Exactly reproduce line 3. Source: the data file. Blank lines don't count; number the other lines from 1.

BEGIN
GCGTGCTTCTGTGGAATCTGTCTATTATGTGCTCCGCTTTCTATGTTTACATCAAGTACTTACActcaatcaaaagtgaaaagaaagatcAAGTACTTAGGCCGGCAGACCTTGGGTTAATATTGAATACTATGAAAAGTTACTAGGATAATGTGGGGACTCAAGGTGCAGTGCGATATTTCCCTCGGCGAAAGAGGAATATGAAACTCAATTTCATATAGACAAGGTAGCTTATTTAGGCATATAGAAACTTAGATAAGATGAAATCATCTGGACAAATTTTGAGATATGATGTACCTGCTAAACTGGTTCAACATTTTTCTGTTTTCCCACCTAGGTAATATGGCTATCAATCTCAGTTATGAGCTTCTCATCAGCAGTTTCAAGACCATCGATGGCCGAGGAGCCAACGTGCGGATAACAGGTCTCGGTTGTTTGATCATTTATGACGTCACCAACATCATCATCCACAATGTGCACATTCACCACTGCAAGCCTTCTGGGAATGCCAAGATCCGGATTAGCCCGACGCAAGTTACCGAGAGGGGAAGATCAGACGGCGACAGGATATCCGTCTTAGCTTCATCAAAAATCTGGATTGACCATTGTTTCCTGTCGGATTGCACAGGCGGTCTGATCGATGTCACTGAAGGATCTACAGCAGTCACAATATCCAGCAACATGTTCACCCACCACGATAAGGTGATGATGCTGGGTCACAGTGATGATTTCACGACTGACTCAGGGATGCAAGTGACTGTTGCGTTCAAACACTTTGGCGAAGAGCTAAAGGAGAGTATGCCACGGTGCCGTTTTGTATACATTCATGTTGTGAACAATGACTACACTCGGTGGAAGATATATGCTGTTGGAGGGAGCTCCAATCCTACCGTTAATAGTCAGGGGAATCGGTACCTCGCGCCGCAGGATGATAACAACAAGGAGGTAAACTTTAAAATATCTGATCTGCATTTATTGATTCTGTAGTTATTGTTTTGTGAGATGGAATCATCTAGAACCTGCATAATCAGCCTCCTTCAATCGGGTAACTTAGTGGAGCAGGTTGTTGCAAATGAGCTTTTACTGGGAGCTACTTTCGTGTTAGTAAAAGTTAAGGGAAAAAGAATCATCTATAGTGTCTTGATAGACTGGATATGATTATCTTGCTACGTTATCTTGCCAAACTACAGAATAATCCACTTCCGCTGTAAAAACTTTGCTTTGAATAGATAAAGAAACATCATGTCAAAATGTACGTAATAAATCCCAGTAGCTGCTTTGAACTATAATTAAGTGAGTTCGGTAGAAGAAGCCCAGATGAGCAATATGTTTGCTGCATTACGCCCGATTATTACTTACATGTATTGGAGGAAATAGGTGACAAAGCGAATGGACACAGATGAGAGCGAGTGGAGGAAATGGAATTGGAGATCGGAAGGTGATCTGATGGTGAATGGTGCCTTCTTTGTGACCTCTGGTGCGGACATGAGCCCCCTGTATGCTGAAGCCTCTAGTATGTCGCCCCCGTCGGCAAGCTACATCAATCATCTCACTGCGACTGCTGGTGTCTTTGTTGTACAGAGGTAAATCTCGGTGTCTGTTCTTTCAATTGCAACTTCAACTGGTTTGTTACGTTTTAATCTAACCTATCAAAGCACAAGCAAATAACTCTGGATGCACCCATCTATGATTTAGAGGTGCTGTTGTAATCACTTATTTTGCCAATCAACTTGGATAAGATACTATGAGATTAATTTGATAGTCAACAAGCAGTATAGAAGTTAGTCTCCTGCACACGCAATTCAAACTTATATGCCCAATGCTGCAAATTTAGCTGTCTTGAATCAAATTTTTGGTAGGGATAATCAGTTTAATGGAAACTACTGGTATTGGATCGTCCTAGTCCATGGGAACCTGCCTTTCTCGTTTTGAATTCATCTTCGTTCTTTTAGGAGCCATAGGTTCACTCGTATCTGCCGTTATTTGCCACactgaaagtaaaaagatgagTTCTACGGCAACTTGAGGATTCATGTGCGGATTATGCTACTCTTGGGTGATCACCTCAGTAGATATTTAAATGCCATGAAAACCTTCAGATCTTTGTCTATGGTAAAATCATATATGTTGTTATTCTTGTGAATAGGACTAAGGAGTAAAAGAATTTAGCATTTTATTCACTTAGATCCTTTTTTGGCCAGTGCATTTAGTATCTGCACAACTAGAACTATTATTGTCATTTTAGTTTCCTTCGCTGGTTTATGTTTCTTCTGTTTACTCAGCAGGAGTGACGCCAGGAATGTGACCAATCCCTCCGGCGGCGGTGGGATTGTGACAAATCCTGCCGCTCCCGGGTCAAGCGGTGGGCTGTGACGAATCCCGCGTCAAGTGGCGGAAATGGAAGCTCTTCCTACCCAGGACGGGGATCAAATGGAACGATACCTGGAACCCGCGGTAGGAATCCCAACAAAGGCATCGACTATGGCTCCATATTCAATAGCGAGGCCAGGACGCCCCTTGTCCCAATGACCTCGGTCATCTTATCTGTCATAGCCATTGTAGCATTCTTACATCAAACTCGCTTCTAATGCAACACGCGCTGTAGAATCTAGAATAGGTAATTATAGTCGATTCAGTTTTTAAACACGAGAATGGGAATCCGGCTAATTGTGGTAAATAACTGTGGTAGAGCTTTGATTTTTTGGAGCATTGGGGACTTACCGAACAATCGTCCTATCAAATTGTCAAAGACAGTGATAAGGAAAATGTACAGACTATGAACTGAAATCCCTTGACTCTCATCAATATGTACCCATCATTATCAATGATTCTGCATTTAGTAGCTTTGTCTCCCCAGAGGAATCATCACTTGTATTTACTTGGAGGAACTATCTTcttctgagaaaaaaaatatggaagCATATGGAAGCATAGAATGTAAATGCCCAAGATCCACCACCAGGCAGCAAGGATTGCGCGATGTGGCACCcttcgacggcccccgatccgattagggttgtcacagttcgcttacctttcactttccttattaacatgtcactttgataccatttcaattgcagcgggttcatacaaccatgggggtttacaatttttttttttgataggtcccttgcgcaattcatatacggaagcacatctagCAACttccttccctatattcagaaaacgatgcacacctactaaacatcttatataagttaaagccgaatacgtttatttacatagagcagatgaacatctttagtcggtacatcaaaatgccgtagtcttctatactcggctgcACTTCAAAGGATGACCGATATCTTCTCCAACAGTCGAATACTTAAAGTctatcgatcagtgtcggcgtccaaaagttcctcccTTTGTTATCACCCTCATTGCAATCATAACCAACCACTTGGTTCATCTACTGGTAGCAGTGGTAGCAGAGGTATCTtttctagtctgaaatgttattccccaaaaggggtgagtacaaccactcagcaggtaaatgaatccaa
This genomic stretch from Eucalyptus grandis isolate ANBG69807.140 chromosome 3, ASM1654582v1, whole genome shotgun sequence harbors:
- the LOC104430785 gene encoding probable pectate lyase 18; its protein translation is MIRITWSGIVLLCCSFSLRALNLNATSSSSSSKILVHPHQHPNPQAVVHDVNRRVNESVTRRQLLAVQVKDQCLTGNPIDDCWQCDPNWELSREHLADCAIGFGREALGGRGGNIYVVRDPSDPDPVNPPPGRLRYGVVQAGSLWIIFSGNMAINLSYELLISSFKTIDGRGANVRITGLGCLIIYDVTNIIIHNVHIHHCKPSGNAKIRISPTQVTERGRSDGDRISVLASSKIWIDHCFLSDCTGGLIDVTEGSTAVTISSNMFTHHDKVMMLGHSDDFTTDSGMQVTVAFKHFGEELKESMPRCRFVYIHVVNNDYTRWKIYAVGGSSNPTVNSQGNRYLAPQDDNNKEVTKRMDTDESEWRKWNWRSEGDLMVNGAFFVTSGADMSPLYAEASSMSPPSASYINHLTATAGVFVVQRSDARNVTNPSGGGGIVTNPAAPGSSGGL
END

- the LOC104430785 gene encoding probable pectate lyase 18; its protein translation is MIRITWSGIVLLCCSFSLRALNLNATSSSSSSKILVHPHQHPNPQAVVHDVNRRVNESVTRRQLLAVQVKDQCLTGNPIDDCWQCDPNWELSREHLADCAIGFGREALGGRGGNIYVVRDPSDPDPVNPPPGRLRYGVVQAGSLWIIFSGNMAINLSYELLISSFKTIDGRGANVRITGLGCLIIYDVTNIIIHNVHIHHCKPSGNAKIRISPTQVTERGRSDGDRISVLASSKIWIDHCFLSDCTGGLIDVTEGSTAVTISSNMFTHHDKVMMLGHSDDFTTDSGMQVTVAFKHFGEELKESMPRCRFVYIHVVNNDYTRWKIYAVGGSSNPTVNSQGNRYLAPQDDNNKEVTKRMDTDESEWRKWNWRSEGDLMVNGAFFVTSGADMSPLYAEASSMSPPSASYINHLTATAGVFVVQRSDARNVTNPSGGGGIVTNPAAPGSSGGL